EFF set to form structures for women and youth

The EFF says its women and youth groups will do more than those of the ANC. (Oupa Nkosi, M&G)

The EFF says its women and youth groups will do more than those of the ANC. (Oupa Nkosi, M&G)

With the 2016 elections around the corner, the Economic Freedom Fighters (EFF) is planning to launch powerful women and youth structures to fill the gap left by the ANC’s ailing leagues.

The party is currently holding its inaugural conference in Mangaung and has set itself an ambitious target to reach a membership of one-million before the 2016 elections. Its current membership stands at 527 000.

Newly-elected EFF general secretary Godrich Gardee said in an interview on Monday that the party would put together a strong team to deal with challenges facing women and the youth.

“The ANC Youth League does not exist anymore. The same applies to the ANC Women’s League.
All that they do is to throw panties,” said Gardee in reference to a recent incident where members of the Limpopo ANC Women’s League put panties on their heads to protest against the ANC provincial secretary Nocks Seabi, who they accused of pushing a close ally for one of the top positions within the league.

Not in competition
Gardee said the decision to form the women and youth leagues was not because the EFF was in direct competition with the ANC, even though the EFF was targeting the ANC’s historic constituency in informal settlements and rural areas.

“The EFF is an organisation that is interested in contesting power. We are aware of the challenges that are facing the youth and women constituencies. You need a dedicated team to work with those constituencies. It is not about competition with any party,” said Gardee.

When delivering his political report on Sunday, EFF leader Julius Malema suggested the ANC Women’s League was only in existence to attend court actions of celebrity offenders like paralympian Oscar Pistorius, who was convicted of culpable homicide.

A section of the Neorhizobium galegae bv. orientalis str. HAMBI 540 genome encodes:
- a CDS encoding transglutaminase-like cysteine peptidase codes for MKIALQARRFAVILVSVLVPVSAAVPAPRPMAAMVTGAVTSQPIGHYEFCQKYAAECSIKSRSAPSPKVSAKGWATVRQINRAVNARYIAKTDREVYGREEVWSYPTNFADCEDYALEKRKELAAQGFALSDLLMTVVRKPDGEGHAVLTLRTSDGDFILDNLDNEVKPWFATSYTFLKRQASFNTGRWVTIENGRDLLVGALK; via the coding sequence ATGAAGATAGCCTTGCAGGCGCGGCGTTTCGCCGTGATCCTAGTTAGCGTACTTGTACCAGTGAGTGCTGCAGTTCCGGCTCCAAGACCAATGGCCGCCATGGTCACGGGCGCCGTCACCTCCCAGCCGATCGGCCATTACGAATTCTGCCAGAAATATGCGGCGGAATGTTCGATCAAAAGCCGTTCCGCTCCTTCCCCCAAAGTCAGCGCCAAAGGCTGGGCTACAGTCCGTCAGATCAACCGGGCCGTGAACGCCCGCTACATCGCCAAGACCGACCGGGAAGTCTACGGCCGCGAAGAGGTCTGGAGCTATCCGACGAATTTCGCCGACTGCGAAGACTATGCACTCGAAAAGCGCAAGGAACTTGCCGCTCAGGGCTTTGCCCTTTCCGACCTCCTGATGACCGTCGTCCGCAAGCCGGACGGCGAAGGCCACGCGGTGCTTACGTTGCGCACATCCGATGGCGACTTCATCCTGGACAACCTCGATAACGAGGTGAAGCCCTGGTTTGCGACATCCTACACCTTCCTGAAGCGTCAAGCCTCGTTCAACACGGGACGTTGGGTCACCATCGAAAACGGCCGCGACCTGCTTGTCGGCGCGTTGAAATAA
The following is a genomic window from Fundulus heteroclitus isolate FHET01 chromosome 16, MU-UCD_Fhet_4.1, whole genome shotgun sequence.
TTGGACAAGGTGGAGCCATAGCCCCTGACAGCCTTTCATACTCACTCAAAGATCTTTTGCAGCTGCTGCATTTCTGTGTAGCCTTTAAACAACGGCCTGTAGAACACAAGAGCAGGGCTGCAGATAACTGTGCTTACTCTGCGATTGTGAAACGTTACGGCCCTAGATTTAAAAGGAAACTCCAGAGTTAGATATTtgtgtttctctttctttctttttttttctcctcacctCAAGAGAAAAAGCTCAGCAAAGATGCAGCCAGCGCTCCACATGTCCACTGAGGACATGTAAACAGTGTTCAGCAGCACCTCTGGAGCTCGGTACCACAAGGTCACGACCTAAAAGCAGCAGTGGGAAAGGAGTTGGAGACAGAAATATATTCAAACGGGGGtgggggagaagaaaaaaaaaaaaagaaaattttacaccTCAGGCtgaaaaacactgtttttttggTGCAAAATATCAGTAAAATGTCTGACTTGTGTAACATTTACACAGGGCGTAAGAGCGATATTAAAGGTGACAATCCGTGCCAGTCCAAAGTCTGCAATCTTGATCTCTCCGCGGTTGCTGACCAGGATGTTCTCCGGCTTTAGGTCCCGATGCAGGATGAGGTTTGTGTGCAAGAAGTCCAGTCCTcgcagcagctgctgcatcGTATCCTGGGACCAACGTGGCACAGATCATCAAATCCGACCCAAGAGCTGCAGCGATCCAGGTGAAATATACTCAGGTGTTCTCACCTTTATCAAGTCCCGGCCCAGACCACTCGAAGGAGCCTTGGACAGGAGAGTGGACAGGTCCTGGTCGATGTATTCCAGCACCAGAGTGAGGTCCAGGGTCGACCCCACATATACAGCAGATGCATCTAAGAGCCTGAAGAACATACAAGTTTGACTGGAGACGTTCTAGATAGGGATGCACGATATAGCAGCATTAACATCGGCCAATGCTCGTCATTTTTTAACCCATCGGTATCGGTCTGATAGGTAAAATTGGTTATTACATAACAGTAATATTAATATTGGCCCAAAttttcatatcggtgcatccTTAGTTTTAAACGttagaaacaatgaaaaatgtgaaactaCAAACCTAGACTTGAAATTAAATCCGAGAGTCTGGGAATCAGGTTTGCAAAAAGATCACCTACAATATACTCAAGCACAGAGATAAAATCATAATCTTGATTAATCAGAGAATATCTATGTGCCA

“We, therefore, need to organise women of the EFF into a Women’s Command with the necessary autonomy to pursue political programmes, and not just attend court actions of celebrity offenders,” said Malema.

He added that within the broader collective, the EFF should be at the forefront of struggles that seek to liberate rural women, and their battles with access to land. “The EFF Women’s Command should be at the forefront of the struggle for the provision of free sanitary towels to all women who cannot afford.”

“The EFF Women’s Command should lead society in the ideological and political analysis of cultural practices that undermine the rights of women. The EFF Women’s Command should fill the vacuum that exists because, truth be told, there is no women’s organisation in South Africa,” said Malema.

Youth Body
In addition to the Women’s Command, Malema said the EFF would also establish an autonomous youth body that would ignite young people’s interests in politics and the revolution.

“The EFF Youth Command should be a vibrant and fearless organ of the EFF, and should be granted the necessary autonomy to act with the necessary youthful exuberance, and feed the EFF with the next layer of leadership,” he said. Malema said the EFF Youth Command would take up community struggles and fight for youth development and be the torchbearers in the struggle for economic freedom.

“In the history of political developments, it has been proven that revolutions are activities of the youth. We therefore need to organise the youth into a Youth Command with their own constitution, programme of action and youth assemblies to elect leadership at various intervals,” said Malema.

The ANC Youth League has been leaderless since the mother body disbanded it in 2013. Earlier this month its elective conference was reduced into a mere consultative forum amid allegations of political interference by senior ANC leaders.

The ANC Women’s League has also been accused of failing to tackle issues that are facing women. It has not held an elective conference in more than five years. The League postponed the elective conference that was to be held this year to April 2016. 

Some political observers believe the ANC’s poor showing during this year’s polls was as a result of weaknesses in its leagues.

Matuma Letsoalo

Matuma Letsoalo

Matuma Letsoalo is the political editor of the Mail & Guardian. He joined the newspaper in 2003 and has won numerous awards since then, including the regional award for Vodacom Journalist of the Year in the economics and finance category in 2015, SA Journalist of the Year in 2011, the Mondi Shanduka SA Story of the Year award in 2008 and CNN African Journalist of the Year – MKO Abiola Print Journalism in 2004.
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